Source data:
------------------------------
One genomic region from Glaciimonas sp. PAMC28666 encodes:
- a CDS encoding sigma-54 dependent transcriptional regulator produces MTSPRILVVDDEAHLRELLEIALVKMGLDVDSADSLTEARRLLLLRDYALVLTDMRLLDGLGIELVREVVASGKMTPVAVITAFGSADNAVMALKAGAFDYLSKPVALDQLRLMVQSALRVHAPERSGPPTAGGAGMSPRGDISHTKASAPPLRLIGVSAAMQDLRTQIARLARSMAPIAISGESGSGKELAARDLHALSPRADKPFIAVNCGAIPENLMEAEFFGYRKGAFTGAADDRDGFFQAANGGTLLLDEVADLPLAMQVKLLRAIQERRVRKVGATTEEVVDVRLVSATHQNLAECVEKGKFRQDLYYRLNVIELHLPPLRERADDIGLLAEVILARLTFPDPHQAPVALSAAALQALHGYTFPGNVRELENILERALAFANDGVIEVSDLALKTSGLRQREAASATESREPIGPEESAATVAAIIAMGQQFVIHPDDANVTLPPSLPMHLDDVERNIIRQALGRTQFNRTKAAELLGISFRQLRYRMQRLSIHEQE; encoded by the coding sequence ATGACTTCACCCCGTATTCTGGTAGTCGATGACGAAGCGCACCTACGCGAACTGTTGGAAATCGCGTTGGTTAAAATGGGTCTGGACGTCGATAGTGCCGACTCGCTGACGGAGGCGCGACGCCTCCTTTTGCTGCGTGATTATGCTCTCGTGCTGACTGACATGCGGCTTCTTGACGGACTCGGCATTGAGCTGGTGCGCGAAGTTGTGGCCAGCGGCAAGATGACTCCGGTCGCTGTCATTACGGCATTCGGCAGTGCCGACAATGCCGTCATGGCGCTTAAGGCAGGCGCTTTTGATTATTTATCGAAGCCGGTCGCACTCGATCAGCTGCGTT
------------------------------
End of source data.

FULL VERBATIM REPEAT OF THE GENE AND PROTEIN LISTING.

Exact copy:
One genomic region from Glaciimonas sp. PAMC28666 encodes:
- a CDS encoding sigma-54 dependent transcriptional regulator produces MTSPRILVVDDEAHLRELLEIALVKMGLDVDSADSLTEARRLLLLRDYALVLTDMRLLDGLGIELVREVVASGKMTPVAVITAFGSADNAVMALKAGAFDYLSKPVALDQLRLMVQSALRVHAPERSGPPTAGGAGMSPRGDISHTKASAPPLRLIGVSAAMQDLRTQIARLARSMAPIAISGESGSGKELAARDLHALSPRADKPFIAVNCGAIPENLMEAEFFGYRKGAFTGAADDRDGFFQAANGGTLLLDEVADLPLAMQVKLLRAIQERRVRKVGATTEEVVDVRLVSATHQNLAECVEKGKFRQDLYYRLNVIELHLPPLRERADDIGLLAEVILARLTFPDPHQAPVALSAAALQALHGYTFPGNVRELENILERALAFANDGVIEVSDLALKTSGLRQREAASATESREPIGPEESAATVAAIIAMGQQFVIHPDDANVTLPPSLPMHLDDVERNIIRQALGRTQFNRTKAAELLGISFRQLRYRMQRLSIHEQE; encoded by the coding sequence ATGACTTCACCCCGTATTCTGGTAGTCGATGACGAAGCGCACCTACGCGAACTGTTGGAAATCGCGTTGGTTAAAATGGGTCTGGACGTCGATAGTGCCGACTCGCTGACGGAGGCGCGACGCCTCCTTTTGCTGCGTGATTATGCTCTCGTGCTGACTGACATGCGGCTTCTTGACGGACTCGGCATTGAGCTGGTGCGCGAAGTTGTGGCCAGCGGCAAGATGACTCCGGTCGCTGTCATTACGGCATTCGGCAGTGCCGACAATGCCGTCATGGCGCTTAAGGCAGGCGCTTTTGATTATTTATCGAAGCCGGTCGCACTCGATCAGCTGCGTT